02 March 2010

Where's the Beef?

Until recently, if you told me to go shopping for Meatless Monday night, I'd stop by one of the dodgy shops on Rue Saint-Denis on my way from work and come home with an all-girl DVD.

We're avowed trend-haters, particularly food trends (even though Alannah's got a thing for cupcakes), but once in a while, something comes along that – while faddish – is very positive in influencing how we approach food. (Just read the link for the whole philosophy behind cutting out meat once a week so I don't have to rehash it...)

For the reason it exists, Meatless Monday is kind of moot for us.

No, we haven't gone militant vegan. Both of us are of the Anthony Bourdain school of thought that vegetarianism is an anomaly. While we're not as single-mindedly carnivorous as the chain-smoking posterboy for foodie-travel-hedonism, we're fully on board with an idea that when plucking from Mother Nature's smorgasbord, one must respect her by using everything we're given. That calf that just died? Its liver, testicles, and face are just as worthy as its meat. And speaking of its face, we're also of the firm belief that you should be able to look at what you eat in the eye, or at the very least be fully aware of where it comes from.

Considering we're very conscious about what we buy – our poultry, meat, and off-cuts come from artisan butchers and never in a styrofoam barquette – we don't particularly feel any pressure to go more "sustainable."

No, we're quite simply going Lindsey & Samantha (or is it Ellen & Portia?) this week to detox from our bacchanal of beer and beasts in England and Germany spanning the last week.

The thing about eating vegetarian (or even vegan) is that so many people try to substitute meats, and that's what turns so many omnivores off of the concept. Any sworn omnivore who's been subjected to Tofurkey or oil-based "cheese" or Soysage is likely to say "fuck that!" and become a carnivore out of spite.

Forget substituting. Forget emulating. There's such a wide array of flavors and textures and substance in the non-meat world that there's no need to try to re-create meat based dishes. After all, do you go to a southern Indian restaurant and get Textured Vegetable Protein in your dosa? No. It tastes so good, you forget you're not getting meat.

With that in mind, we put together last night's meal, that was not only colorful and healthy, but filling.

The red cabbage above may not look like much, but even on its own, it's nutty, a little spicy, and carries a lot of heft. Toss it in salt and let it sit to soften it a bit (unless you like it really crunchy), then toss it with a dressing of miso, rice vinegar, and a little vegetable oil. Hell, add peanuts if you like the whole Thai coleslaw thing. You'll love it. Instead of seeing it as a raw vegetable dish, think of it as mild Japanese fusion. Throwing some Central European flair into an Asian side dish as old as time.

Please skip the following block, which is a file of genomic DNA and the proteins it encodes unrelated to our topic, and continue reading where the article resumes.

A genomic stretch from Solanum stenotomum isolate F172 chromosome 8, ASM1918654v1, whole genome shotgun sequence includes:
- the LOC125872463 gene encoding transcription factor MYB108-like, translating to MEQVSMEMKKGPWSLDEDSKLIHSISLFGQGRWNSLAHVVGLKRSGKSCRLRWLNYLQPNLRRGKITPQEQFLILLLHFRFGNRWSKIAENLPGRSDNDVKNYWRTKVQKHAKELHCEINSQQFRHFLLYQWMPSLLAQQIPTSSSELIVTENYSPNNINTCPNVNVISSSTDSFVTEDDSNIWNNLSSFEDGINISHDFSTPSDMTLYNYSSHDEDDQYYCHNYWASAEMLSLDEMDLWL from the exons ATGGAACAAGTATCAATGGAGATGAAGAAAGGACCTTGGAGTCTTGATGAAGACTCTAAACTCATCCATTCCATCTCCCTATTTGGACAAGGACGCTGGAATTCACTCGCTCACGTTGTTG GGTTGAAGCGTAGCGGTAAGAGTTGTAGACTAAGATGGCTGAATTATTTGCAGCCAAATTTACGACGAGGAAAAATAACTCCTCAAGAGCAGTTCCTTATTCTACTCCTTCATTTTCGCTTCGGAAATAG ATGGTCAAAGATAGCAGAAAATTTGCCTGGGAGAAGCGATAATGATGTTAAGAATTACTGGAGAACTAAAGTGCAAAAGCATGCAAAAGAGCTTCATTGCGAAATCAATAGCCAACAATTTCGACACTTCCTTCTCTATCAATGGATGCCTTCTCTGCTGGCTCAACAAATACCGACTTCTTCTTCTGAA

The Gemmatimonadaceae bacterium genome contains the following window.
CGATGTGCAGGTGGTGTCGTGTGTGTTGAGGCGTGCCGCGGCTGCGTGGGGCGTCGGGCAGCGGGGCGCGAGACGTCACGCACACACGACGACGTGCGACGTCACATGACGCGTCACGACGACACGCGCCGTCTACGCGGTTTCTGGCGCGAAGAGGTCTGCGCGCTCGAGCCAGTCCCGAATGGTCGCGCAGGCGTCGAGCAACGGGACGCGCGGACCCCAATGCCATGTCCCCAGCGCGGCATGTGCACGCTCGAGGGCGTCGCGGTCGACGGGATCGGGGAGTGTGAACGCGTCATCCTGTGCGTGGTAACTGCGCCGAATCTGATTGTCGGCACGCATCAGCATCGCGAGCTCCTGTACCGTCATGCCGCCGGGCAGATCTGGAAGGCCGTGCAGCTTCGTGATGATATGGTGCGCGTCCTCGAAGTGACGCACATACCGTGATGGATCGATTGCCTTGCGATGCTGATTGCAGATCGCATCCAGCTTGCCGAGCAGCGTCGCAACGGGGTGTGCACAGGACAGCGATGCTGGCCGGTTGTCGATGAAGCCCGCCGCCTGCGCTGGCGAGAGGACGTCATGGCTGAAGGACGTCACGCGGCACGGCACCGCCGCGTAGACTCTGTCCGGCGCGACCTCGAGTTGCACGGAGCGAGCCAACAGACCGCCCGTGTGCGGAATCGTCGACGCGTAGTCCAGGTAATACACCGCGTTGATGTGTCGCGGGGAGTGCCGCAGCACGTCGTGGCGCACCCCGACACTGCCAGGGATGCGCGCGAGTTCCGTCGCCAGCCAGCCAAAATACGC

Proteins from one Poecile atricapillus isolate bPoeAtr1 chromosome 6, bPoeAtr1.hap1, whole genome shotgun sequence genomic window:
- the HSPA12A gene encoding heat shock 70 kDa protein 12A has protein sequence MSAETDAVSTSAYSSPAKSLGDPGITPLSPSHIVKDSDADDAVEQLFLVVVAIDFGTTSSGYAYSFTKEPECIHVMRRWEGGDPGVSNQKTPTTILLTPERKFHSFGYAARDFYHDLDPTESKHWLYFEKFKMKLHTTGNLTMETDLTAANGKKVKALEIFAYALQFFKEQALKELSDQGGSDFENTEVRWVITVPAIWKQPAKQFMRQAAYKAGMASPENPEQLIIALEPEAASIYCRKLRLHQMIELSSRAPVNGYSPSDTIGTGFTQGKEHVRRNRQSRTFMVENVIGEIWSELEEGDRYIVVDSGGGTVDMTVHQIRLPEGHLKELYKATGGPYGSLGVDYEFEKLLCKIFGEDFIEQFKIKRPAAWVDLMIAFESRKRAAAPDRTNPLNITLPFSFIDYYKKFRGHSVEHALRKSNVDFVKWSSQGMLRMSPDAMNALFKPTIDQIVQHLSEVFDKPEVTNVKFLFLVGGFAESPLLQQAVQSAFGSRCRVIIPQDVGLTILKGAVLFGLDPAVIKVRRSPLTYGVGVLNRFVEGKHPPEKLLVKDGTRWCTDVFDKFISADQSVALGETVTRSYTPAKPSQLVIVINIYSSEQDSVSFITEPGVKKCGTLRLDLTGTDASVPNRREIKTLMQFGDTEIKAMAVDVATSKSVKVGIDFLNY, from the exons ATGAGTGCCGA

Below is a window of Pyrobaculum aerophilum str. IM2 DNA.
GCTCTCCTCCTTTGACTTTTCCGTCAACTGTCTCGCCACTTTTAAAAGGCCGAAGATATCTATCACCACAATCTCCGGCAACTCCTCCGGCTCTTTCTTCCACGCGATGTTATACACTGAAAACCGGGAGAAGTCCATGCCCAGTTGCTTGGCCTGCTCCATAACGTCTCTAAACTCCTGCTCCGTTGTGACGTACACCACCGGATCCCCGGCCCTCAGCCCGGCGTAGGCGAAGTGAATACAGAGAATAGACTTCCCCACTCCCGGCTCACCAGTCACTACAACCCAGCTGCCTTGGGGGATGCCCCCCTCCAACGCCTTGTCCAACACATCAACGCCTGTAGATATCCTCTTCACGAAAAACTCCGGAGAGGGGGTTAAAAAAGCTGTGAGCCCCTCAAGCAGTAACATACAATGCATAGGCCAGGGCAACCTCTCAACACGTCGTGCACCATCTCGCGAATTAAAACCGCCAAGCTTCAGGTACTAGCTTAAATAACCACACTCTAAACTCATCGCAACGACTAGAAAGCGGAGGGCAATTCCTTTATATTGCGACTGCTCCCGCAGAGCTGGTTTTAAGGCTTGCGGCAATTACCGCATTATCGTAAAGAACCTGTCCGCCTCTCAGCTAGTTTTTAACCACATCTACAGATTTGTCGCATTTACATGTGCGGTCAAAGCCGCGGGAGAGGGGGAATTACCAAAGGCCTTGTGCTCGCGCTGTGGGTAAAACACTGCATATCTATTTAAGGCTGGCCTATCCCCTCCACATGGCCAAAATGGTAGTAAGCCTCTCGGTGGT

The same goes for the Sesame Kale seen here.

Riffing on a classic Japanese sesame-spinach dish, wilt some curly kale, and toss in a dressing of 2 parts ground sesame seed, 1 part soy sauce, 1 part mirin, and 1.5 parts sugar. (I just divulged Alannah's kick-ass recipe. You're welcome.) Garnish lightly toasted sesame seeds. You can serve it hot, cold, or room temperature, so feel free to live out your Goldilocks cosplay fantasies with this one. You'll be ooh'ing and aah'ing like never before, satisfied with every chopstickful you lift to your lips.

One of the best parts is that it's all so easy. Even the main course we threw together is hardly more complicated than a toaster strudel...

Simmer some kombu-dashi (seaweed stock, but you can use bonito stock and we won't tell anyone) and add sugar, soy and mirin to taste. Throw whatever you want into the broth. We went with carrots, Hokkaido pumpkin (kabocha), small shiitake mushrooms and firm tofu. Before serving, I decided to add an 8-minute egg to add some more girth (and to keep from going over that vegan line of madness), but to be honest, it's a bit much.

Serve it all with a bowl of steamed Japanese rice, and you've got yourself a supple, nicely rounded meal that will leave you more satisfied than you could possibly imagine. (If you're a carnivore, that is.)

In fact, even though I don't feel the need to do Meatless Monday in terms of sustainability and reducing the flow of money to factory farmers, I'm pushing we adopt this habit simply for the widening of our palate... Or palette, so to speak.


  1. word to that...funny and awesome things can happen when we do things simply for taste. Oddly enough, the social issues often fall right in line without additional effort.

  2. Yup. While I have an appreciation for crazy manipulation and realignment of expectations to create new sensations, all it takes is taking a wider look at what's right in front of you.